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Dear Editor:
I applaud Gary Endelman's efforts to think out of the box on the legalization question but I do think the devil will truly be in the detail. The most obvious problem: how do we avoid becoming swamped with additional workers seeking to" earn" legalization. Recall, in a earlier article Gary argued persuasively for the repeal of IRCA's employer sanctions. With no inhibitions whatsoever on the employment of out of status workers why wouldn't the same dynamic the created the existing underground economy create a new one?. I don't think I'm being a racist or a troglodyte to suggest that there is essentially an unlimited number of third-world world workers (many in the Americas)who will to work at well below the prevailing wage. Without some control on the system, we are relegating unskilled workers to permanent wage stagnation or even depression and relieving employers of any incentive to develop more effecient labor saving technologies. This is not just an unskilled worker issue. Look at the nursing "shortage." I have read credible arguments that the nursing shortage is largely a result of low wages and poor working conditions. Do we continue to denude the third world of all its most skilled health care workers in order to keep our hospital bills down? However appealing it may seem, a world-wide free market in labor is neither desirable or realistic. That said, at least Gary is asking important questions which is more than can be said for most people in Washington.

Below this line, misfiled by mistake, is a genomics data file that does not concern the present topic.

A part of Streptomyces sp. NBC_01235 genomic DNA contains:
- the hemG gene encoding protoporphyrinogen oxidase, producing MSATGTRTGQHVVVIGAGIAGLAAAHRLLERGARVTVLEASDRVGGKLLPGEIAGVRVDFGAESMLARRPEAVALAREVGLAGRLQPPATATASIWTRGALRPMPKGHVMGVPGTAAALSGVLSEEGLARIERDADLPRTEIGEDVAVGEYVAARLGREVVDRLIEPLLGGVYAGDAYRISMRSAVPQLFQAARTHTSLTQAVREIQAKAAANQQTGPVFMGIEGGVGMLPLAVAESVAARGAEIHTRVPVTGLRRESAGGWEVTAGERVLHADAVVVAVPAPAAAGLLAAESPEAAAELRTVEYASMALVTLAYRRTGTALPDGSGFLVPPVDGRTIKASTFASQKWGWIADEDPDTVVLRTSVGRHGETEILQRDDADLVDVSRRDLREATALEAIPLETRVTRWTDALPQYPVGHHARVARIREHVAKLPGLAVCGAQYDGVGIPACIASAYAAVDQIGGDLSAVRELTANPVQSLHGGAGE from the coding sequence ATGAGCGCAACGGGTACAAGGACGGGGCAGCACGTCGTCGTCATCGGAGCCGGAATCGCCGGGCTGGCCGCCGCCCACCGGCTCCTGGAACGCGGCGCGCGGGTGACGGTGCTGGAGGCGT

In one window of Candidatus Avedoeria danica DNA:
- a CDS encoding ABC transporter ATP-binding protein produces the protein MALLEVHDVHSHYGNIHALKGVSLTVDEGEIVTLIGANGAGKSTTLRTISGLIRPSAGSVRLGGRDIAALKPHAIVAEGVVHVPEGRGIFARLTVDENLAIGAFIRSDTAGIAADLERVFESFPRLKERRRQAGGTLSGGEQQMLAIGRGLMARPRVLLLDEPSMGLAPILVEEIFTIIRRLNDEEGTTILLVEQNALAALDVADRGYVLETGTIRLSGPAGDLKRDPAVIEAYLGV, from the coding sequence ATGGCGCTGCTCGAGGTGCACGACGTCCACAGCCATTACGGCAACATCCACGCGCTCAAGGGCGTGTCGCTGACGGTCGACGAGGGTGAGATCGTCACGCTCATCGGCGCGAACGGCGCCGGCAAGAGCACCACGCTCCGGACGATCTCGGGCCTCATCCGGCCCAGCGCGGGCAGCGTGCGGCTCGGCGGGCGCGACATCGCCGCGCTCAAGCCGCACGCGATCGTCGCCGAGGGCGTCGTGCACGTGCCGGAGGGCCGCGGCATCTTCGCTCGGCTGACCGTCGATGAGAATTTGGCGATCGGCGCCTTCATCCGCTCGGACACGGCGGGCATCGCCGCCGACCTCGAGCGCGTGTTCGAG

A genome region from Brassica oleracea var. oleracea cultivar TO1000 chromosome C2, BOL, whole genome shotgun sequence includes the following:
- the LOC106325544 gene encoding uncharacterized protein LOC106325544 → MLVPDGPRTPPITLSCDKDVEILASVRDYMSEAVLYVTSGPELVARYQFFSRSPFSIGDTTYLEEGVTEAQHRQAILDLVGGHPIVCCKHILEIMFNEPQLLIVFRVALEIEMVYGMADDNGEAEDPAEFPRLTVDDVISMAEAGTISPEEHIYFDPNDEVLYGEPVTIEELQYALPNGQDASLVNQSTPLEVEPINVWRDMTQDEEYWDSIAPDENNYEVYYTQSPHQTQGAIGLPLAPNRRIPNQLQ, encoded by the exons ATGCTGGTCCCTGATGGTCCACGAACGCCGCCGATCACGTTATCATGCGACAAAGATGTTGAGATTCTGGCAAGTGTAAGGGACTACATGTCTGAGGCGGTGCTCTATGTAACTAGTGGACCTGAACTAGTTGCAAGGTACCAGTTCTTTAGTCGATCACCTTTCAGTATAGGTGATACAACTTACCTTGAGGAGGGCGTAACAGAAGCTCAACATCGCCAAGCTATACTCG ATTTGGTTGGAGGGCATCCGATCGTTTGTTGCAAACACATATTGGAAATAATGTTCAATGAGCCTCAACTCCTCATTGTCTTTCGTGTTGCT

Harry Sheinfeld
Springfield, VA



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